The Great Pottery Throw Down is the show that you need, and this season the stars of the pottery throwdown are the technicians.
This year, Great Pottery Throw Down former technician Rich Miller has become a judge alongside teary longtime judge, Keith Brymer Jones.
That's left a vacancy for a new pottery throw down technician to do all the kiln stuff (that's a technical term guys). The new pottery throw down technician is Rose Schmits - a transgender woman from the Netherlands
And while there is a new presenter for the pottery throw down in the shape of fantastic Derry Girls actress Siobhán McSweeney, replacing Melanie Sykes, everyone seems interested in the pottery throw down technicians.
So, there's a lot of love our there for the former pottery throw down technician Rich becoming a judge...
We couldn't possibly comment on his LOVELY HANDS, of course, being professional, but seeing as he was the longterm pottery throw down technician, it really does add an extra element to a show that really has always been very geeky in its technical love and appreciation for pottery.
So, of course, that left a space for a new pottery throw down technician, and that is now Rose - who also received a LOT of love on social media following her first show.
Her name was also trending on google, with hundreds searching for more information on the new pottery throwdown technician.
If you're a real fan, you can still pick up some of Rose's own pottery on her etsy page.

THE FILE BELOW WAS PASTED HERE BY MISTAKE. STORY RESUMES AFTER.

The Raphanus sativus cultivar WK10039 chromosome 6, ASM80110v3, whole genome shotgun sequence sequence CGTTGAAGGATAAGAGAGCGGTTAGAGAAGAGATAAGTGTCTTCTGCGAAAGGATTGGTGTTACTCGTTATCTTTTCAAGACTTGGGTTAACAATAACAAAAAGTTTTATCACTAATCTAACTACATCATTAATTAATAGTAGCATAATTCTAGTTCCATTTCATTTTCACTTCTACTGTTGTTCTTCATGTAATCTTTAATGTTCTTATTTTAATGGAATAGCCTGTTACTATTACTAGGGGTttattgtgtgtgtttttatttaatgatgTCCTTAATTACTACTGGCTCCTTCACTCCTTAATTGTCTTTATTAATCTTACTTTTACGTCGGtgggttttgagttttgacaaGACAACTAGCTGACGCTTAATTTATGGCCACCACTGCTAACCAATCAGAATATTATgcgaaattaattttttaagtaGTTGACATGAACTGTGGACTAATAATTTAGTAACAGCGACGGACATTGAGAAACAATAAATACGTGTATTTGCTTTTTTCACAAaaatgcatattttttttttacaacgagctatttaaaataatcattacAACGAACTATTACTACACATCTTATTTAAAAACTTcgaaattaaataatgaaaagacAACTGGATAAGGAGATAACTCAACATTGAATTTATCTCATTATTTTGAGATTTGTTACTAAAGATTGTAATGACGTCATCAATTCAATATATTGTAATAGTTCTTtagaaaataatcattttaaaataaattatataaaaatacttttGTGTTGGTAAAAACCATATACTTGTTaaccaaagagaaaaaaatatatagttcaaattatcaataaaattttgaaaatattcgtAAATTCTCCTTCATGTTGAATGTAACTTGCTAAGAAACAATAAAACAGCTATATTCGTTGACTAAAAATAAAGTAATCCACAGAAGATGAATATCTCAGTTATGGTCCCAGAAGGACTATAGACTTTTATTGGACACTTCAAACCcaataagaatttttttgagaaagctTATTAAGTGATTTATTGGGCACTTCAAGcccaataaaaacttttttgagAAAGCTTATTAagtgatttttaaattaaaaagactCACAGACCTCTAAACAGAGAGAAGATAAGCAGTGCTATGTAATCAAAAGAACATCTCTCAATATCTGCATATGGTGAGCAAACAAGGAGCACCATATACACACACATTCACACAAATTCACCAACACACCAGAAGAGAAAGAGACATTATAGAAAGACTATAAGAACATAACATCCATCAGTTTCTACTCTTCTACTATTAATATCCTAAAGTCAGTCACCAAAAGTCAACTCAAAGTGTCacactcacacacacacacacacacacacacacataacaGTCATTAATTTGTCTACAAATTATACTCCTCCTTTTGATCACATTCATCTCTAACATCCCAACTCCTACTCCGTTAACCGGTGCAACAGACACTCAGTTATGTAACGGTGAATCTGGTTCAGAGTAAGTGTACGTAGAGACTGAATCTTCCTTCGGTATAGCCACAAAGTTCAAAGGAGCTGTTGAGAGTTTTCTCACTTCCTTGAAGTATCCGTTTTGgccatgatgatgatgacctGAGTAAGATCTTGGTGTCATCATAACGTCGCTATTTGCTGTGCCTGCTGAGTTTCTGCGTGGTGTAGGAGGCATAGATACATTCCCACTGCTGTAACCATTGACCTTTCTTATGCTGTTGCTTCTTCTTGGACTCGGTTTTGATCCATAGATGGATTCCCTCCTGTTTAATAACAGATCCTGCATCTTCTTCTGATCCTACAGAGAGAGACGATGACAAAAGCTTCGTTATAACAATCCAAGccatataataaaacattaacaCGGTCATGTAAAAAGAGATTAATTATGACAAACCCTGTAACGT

On her personal website, the new throw down technician says: 'My ceramic practice is a way for me to delve into my identity as a trans woman from Delft, the Netherlands. Using the Delftware pottery technique to create pieces that reflect my experiences as a trans person having altered my body and identity allows me to gain ownership of the struggles of transitioning as well as remember where I came from.'
She continues: 'Being from Delft I see the iconic blue and white ceramics as symbolic of a constrictive past, both my personal past and a societal past. Breaking with the traditional designs of the pottery and use the techniques to make pieces that are bodily, phallic, queer and looking like growing tendrils, imposes "transness" onto a traditional past. My ceramic pieces embody my experience of acknowledging my origins whilst fully celebrating the ownership over my body and identity the trans experience has given me.'